Winter can be a challenging time for lawn care and landscaping, especially if you live where it frosts and snows. While your yard and landscaping don’t always need the same level of attention in the winter, preparing your lawn for the winter is crucial to having a good spring and summer. Use these winter lawn care tips to ensure you are setting your landscaping up for success when the weather warms up and maintaining it during the cold weather.
Winter Lawn & Landscape Preparation
The first step to ensuring landscaping success year-round is to prepare your lawn and landscape accordingly. Preparation should start in September ideally, but anytime before the first frost is really when it matters the most.
Before the bad weather hits, rake leaves away and clear any brush off the lawn. Leaving this on your lawn, especially after the weather gets cold, can lead to dead spots when the snow and ice melt away. If the leaves are not too thick and damp, you can mulch them instead of raking and removing them.
Aerate the Grass for Fertilization
Giving your grass and lawn the chance the breath before the first frost is important. During the winter, the grass goes dormant so aerating right before gives additional room for the roots to grow so that when springtime rolls around, your lawn doesn’t thin out from weak or brittle roots and relieves any compaction in the soil. Winter grass care and aeration is especially important if your lawn:
- Gets heavy foot traffic
- Was recently established as part of a new-build
- Dries out easily or has excessive thatch
- Was created from sod or has soil layering
Winter Lawn Fertilization
The next, natural step to winter lawn preparation after aeration is fertilizing. Aerating gives fertilizer direct access to the roots of the grass. Fertilizer gives the grass the nutrients it needs to remain strong and grow. Once spring hits, the grass uses the nutrients from the fertilizer to get a head start on the season. Using the right fertilizer before winter hits can have your grass looking greener than the neighbor’s when the snow starts to melt. The fertilizer will also help prevent weeds from growing and pests from making a new home in your lawn.
If you have thin-barked or young trees placed in sunny areas, it’s a good idea to wrap their bark in lightly colored wrapping to prevent frost and sun-scald.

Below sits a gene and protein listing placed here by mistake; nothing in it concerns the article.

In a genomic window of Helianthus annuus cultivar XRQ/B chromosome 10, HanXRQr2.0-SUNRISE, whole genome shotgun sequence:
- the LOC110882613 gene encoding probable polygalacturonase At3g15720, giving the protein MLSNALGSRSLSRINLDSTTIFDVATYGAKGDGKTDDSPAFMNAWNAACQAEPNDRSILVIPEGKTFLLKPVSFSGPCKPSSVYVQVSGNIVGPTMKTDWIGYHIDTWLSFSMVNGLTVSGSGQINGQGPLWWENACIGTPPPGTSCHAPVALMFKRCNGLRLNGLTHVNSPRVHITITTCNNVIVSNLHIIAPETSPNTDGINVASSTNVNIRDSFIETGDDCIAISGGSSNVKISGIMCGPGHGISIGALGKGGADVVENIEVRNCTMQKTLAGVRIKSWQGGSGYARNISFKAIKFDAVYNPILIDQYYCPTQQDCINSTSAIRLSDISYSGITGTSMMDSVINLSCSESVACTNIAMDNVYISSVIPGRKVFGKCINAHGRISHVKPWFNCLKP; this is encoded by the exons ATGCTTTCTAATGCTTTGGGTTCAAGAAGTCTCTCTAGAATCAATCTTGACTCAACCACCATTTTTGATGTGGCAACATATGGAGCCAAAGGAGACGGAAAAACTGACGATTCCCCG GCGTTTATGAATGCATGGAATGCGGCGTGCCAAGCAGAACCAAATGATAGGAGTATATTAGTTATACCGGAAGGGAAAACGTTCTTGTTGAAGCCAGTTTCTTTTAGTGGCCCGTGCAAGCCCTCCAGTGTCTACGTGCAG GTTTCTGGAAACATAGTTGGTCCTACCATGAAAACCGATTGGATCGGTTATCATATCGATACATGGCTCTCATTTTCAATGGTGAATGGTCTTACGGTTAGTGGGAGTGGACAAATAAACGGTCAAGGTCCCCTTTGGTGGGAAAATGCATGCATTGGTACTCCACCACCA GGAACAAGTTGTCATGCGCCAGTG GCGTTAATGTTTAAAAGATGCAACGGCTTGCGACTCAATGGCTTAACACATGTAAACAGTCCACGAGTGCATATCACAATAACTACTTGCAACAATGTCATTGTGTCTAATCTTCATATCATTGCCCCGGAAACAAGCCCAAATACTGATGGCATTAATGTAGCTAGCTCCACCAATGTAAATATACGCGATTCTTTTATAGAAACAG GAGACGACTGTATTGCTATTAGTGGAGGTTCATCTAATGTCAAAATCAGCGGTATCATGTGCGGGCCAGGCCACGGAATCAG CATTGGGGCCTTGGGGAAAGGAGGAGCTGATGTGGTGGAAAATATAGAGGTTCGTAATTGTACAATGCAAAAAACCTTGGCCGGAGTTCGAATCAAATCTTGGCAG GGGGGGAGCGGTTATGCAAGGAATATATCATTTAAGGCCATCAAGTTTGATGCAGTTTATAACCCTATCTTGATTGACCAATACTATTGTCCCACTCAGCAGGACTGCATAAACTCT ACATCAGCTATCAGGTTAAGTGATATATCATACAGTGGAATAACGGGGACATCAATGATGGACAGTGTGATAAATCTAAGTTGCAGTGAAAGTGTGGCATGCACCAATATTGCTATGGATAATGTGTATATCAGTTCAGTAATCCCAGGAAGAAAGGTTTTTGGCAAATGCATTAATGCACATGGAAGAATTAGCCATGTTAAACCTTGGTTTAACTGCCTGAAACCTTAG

Winterize Sprinkler System
The last thing you want to deal with in the spring is a huge bill to fix your sprinkler system because it wasn’t winterized before the cold weather hits. By failing to prepare your sprinkler system for the winter, you risk bursting pipes when the water expands inside due to the cold weather.
Landscaping and Winter Lawn Maintenance
When your lawn and landscaping have been prepared properly, there are still things you can do to maintain it during the winter and ensure a seamless spring.
Avoid Lawn Traffic
The frost and cold weather can make your grass frail and brittle, and if the lawn gets heavy foot traffic, this can further break down the grass. If possible, do not allow heavy foot traffic, especially in the same areas over and over as this will increase the chances of breakage. One of the best ways to prevent people from using the grass over walkways is to keep them shoveled and salted when the bad weather hits. People like to walk on the grass as a way to prevent slipping and falling, which won’t be an issue if the designated walkways are clear.
Protect Landscaping Near Road Salt
Keeping walkways salted is important, but it’s also important to protect landscaping from excessive exposure to salt. If you have bushes, shrubs, hedges or a lawn near a major roadway or high-traffic area that will experience a lot of road salt during the winter months, consider covering them. Avoid excess salting of close areas when possible.
If its a dry winter or you don’t get a lot of snow, raking can be part of your winter lawn maintenance.
It may not be needed once all the leaves have fallen, but if a need arises, continue raking even if you’ve already said to yourself, “This is my last rake of the year.” Avoiding piles of leaves and brush will prevent mold and fungus growth when it gets wet and cold.
Mowing During the Winter
Mowing into the winter depends on when your grass stops growing. Depending on where you are and what your climate and weather are like, you may need to continue mowing, albeit less frequently, so long as the grass continues to grow. Once it has stopped growing, you can stop mowing for the season. It’s common to mow the grass shorter and shorter as you get closer to the cold weather, but reserve changing the height on your mower blade until the last mow of the season. However, do not mow too short otherwise you are opening the doors to weeds and diseases.
Watering Plants and Shrubs
The need for watering plants and shrubs does not go away just because it is cold and possibly snowy. Not maintaining watering on fruit trees, hedges, shrubbery and lawn when snow isn’t present can leave them susceptible to disease and a wide range of other issues.
Lawn Care and Landscaping Services for the Winter
No matter the property type or size, it’s important to use these winter lawn care tips to gear up for spring. Whether you are preparing preparing your residential landscaping for winter or getting your commercial property ready, BCLS Landscape Services can help. Discover the greener side of life and contact an expert with BCLS Landscape Services today.